Q: What’s your vision for the Iowa Insurance Division moving forward?

A: Consumer protection will be the main focus. Our multi-faceted team is in place to make sure that Iowans are protected.

We have a market regulation team that works with consumers on complaints, enforcement attorneys that ensure companies and producers who are doing what they are supposed to be doing, a fraud bureau that consists of law enforcement officers that investigate insurance fraud and a Senior Health Insurance Information Program (SHIIP) that helps Iowans on Medicare get the information they need to make informed decisions.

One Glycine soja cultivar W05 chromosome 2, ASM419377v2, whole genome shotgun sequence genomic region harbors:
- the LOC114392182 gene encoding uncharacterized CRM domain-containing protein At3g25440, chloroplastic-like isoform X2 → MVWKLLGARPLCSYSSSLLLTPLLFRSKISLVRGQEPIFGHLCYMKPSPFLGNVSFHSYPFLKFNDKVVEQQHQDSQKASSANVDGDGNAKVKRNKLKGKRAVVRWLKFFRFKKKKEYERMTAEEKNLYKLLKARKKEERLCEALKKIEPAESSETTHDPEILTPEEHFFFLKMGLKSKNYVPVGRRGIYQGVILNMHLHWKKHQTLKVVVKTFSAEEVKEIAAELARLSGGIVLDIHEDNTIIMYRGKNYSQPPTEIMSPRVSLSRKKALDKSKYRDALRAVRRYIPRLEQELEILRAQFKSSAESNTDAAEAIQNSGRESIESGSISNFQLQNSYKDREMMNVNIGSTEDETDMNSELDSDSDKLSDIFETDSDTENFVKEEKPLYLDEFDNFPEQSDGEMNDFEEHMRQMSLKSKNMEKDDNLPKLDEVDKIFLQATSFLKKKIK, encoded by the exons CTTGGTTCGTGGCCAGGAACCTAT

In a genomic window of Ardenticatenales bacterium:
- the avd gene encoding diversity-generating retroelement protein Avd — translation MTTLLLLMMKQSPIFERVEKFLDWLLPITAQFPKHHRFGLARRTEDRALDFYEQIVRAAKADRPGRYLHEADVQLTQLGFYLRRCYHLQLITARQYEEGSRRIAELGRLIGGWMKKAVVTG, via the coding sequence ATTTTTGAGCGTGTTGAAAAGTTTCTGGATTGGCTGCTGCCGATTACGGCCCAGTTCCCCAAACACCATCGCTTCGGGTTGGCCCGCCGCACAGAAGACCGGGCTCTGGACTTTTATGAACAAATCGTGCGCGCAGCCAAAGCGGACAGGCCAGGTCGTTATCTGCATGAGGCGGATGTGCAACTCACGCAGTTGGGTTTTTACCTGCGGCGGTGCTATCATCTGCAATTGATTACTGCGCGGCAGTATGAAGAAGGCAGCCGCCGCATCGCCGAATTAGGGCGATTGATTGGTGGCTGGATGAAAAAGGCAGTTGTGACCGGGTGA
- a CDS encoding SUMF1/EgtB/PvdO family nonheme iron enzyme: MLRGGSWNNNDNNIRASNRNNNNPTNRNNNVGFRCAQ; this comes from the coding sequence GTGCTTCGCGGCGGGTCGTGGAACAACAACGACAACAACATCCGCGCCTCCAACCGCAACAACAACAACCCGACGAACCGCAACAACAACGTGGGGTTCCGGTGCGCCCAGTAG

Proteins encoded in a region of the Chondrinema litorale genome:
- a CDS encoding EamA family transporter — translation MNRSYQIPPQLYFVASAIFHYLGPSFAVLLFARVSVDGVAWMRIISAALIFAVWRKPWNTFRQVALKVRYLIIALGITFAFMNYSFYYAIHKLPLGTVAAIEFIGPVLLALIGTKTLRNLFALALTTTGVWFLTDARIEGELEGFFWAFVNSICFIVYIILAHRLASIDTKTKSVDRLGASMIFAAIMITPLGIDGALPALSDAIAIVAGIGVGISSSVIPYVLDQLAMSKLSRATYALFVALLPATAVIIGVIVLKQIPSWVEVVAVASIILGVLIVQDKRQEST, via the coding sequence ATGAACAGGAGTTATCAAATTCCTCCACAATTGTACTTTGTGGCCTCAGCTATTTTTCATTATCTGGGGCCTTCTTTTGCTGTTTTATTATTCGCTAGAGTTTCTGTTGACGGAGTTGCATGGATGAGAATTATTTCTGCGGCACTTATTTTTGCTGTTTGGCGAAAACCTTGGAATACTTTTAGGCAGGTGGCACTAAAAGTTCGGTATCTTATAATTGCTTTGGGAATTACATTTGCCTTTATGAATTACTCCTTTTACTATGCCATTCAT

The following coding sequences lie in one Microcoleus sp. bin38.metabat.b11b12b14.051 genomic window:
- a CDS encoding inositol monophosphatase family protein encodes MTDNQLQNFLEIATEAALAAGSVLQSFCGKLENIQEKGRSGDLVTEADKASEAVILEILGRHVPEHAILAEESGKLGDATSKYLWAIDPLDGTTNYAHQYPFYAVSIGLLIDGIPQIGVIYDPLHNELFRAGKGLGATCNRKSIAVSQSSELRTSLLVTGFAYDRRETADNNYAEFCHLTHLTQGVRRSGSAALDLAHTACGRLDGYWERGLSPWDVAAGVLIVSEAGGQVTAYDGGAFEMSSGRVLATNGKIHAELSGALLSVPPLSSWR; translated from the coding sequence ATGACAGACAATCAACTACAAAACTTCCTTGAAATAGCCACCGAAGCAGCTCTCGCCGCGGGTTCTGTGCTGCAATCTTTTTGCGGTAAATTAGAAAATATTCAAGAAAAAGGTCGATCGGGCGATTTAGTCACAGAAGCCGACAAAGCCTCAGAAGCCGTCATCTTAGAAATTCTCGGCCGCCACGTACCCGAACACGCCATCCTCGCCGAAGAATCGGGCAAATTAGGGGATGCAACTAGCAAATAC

Another huge part of consumer protection is ensuring that the insurance companies are solvent to be able to pay claims when needed. Our financial team works hard every day so consumers are protected that way.

We also just recently launched a new website, which really puts consumers first so they can quickly and easily get the information they need.

Q: There’s always talk during a new president’s term about the first 100 days and discussions about the cabinet picks. Is it the same for a new commissioner taking over?